review · U.S.

TWICE by Lisa Unger writing as Lisa Miscione

Twice is the third Lydia Strong novel.  Lydia is a New York City private investigator and true crime writer who works with her partner, Jeffrey Mark, a former FBI agent turned private investigator. Lydia and Jeff investigate the murder of famous painter Julian Ross’s second husband.  Ten years earlier, shewas exonerated in the death of her first husband.  Their investigation takes them from New York City to the small upstate town of Haunted, which is the perfect name for the Gothic goings-on in the investigation.  Solving Julian’s husband’s murder involves digging into Julian’s family’s past, which is laden with secrets.  Helping them along the way are Dax Chicago, their mysterious and funny bodyguard, and Detective Ford McKirdy, a lonely 50-ish detective whose job is slowly killing him.  A large chunk of the book is also devoted to Jeffrey and Lydia’s hunt for Jed McIntyre, an escaped serial killer.  Lydia’s first true crime book was about Jed McIntyre, the man who murdered her mother when she was a teenager.

As you can tell from the first paragraph, this novel is heavy on plot:  there are many twists inthe murder investigation, and there are many twists in Jed McIntyre’s hunt for Lydia.  Unger does a good job balancing both stories.  I preferred the murder investigation to the serial-killer-on-the-loose story, but that’s because I liked the Gothic, family-secret-laden story more than the obsessed-serial-killer story.  This might be because this is the first Lydia Strong book I’ve read, so I don’t quite have all the background about Jed McIntyre than I’d have if I’d read the previous books before.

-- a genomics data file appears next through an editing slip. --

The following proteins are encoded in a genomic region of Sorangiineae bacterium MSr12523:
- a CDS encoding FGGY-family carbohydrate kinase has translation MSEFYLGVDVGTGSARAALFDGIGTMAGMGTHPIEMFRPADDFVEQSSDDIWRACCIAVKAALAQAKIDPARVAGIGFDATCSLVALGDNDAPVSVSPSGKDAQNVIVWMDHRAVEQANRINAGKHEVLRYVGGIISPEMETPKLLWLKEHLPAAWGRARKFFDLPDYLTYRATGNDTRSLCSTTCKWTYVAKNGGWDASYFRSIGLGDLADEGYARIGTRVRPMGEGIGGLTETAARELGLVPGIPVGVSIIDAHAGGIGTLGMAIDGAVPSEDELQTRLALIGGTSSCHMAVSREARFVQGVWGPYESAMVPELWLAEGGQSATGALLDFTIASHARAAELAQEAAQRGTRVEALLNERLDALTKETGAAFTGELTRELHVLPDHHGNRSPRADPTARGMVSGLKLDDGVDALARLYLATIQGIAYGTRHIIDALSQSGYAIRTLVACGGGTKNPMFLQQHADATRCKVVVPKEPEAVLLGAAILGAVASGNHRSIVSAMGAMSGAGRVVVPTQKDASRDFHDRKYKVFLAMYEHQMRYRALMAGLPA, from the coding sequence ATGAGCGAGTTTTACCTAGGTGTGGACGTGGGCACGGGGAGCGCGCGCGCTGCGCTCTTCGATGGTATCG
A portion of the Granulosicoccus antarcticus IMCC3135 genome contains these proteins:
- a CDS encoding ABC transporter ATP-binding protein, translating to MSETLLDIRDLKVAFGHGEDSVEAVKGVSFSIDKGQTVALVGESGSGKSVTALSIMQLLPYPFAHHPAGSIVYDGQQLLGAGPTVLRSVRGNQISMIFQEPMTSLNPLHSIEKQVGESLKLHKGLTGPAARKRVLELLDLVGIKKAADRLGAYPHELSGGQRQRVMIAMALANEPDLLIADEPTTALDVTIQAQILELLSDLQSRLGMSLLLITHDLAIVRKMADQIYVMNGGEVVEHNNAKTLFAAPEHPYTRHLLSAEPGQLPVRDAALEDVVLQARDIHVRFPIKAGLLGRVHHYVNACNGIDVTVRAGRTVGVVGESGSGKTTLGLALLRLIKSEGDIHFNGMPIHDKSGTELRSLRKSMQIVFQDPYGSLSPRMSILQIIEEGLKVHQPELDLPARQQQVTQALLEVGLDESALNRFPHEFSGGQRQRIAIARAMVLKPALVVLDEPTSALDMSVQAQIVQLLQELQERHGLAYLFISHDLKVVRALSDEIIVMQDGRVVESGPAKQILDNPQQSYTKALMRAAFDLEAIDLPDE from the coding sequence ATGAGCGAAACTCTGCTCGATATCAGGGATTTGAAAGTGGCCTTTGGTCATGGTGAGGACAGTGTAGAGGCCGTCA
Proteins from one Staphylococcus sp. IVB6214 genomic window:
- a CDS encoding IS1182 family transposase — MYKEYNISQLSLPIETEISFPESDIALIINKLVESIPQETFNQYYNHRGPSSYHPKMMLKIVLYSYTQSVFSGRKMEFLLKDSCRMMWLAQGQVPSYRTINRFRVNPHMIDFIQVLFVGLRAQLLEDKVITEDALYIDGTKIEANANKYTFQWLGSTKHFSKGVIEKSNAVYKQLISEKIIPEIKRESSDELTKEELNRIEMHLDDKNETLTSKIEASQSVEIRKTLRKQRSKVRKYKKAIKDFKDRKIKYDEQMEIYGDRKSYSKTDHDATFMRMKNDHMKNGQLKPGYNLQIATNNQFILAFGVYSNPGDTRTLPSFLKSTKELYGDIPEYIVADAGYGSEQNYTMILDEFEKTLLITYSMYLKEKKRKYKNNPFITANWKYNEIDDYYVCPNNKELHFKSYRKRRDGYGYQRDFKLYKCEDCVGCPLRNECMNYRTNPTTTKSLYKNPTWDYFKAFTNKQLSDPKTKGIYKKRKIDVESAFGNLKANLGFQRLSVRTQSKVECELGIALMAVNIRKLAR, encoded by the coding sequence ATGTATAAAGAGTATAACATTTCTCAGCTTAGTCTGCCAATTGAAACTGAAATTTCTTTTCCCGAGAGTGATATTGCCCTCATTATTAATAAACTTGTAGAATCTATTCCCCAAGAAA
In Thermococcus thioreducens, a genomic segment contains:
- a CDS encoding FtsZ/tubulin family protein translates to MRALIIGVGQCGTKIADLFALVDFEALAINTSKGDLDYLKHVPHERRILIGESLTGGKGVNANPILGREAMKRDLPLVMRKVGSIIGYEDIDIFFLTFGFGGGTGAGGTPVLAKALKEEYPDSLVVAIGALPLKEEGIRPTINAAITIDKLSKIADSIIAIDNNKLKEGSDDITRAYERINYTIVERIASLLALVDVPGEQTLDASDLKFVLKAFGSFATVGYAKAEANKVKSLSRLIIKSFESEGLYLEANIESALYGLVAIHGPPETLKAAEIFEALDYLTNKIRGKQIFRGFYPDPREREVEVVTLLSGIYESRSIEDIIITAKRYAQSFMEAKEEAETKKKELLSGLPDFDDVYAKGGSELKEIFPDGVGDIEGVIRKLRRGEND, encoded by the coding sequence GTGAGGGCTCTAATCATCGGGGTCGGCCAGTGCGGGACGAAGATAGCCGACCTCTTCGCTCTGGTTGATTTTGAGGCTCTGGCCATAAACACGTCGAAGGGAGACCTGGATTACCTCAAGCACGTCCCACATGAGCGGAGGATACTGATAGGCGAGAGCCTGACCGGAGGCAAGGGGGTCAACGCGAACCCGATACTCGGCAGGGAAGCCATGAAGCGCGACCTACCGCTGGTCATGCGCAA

I’d recommend this book to thriller fans that like a dash of Gothic horror, and to fans of tough heroines as well.
Twice by Lisa Unger writing as Lisa Miscione

Publisher:  BroadwayBooks
Publication date (reissue): February 7, 2012
Source:  Publisher via NetGalley

review · U.S.


A summary of This Beautiful Life  makes it sound like  aripped-from-the-headlines movie-of-the-week (or maybe like a tawdry daytimetalk show episode). Fifteen-year-old Jake receives a pornographic email from a younger classmate, forwards it to his friends, and his life and his family member’s lives fall apart.  It’s a novel about rich people in private school in New York City, it’s a novel about disaffected teenagers, and it’s a novel about the midlife crises of the parents.  So why did this particular story work for me?  Schulman tells thestory from the perspectives of the parents, their son, and the young girl at the center of the scandal, and she gets their voices down.  They are all imperfect, lonely people.
Why have I never read a book by Helen Schulman before?  I gobbled this one up in just over a day.  Her writing is so smart, the characters are so achingly and painfully real: it’s strange to say that it was a delight to read this book about a family falling apart during the teenage son’s sexting scandal, but it really was a great read.
Publisher: Harper
Publication date: August 2, 2011
Source:  library